Wisconsin State Climatology Office
 Steve Vavrus, PhD, Director & State Climatologist
 John Young, PhD, Director Emeritus & Professor Emeritus
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March 2023 Wisconsin Climate Summary

Steve Vavrus, PhD, State Climatologist

Moderate cold to begin meteorological spring

After a warm start to 2023, March transitioned to a relatively cool month across most of Wisconsin. The 28.7°F statewide average temperature was 1.8 Fahrenheit degrees below the 1991-2020 normal, and all nine climate divisions had negative temperature anomalies. The unusual cold was most pronounced in the northwest, where a persistently deep snowpack remained and helped keep the monthly mean as much as 4 to 5 Fahrenheit degrees below average.

Another wet month

Following Wisconsin's wettest meteorological winter on record, March continued the wet pattern established last November with 0.53 inches more precipitation than normal (+29%). Virtually all portions of the state received more precipitation than average, except for a few scattered regions that reported near-normal amounts. All climate divisions were unusually wet during March, especially the east-central region (54% above normal).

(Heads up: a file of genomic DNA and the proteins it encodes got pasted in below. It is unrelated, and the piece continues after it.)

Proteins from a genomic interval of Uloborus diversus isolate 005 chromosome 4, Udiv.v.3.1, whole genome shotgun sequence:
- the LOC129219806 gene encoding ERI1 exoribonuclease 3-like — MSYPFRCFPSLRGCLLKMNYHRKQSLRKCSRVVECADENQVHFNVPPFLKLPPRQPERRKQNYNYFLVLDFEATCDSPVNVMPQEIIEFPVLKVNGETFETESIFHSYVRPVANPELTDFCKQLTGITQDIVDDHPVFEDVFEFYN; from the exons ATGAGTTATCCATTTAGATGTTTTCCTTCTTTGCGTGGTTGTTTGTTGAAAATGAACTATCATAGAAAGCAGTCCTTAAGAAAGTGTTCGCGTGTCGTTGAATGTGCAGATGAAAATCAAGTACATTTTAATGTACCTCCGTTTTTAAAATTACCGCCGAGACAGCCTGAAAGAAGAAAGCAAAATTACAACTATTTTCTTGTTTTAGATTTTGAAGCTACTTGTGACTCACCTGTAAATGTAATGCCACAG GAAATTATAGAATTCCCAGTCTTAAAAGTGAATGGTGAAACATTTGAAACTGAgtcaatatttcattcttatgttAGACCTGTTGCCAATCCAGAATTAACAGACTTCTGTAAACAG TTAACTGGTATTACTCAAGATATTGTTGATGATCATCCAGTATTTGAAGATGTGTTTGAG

Our prolonged stretch of wet weather has resulted in very moist hydrologic conditions, as reflected by the "Long-term Objective Drought Blend Equivalent" produced by the National Drought Mitigation Center. As of mid-April, the map shows that Wisconsin's accumulated moisture storage is as much as any state, with most of Wisconsin at least "moderately wet" and many places in the "severely wet" or "extremely wet" categories.

Let it snow!

An unusual amount of March's precipitation fell in frozen form. Total snowfall for the month was very high and exceeded normals throughout Wisconsin. Especially heavy amounts fell in the far north, particularly just south of Lake Superior.

To put the snowy month into context, the graph below shows statewide average March snowfall totals back to 1891 and illustrates the high variability: 2010 barely had any measurable snow, while nearly two feet fell during the record high March of 1951. Last month was nearly a record-breaker with 19.7 inches, which was the most since 1965 and tied for the third snowiest March (red circle). Madison even recorded its snowiest March day in history on the 25th, when 12.1 inches fell at the Dane County Regional Airport.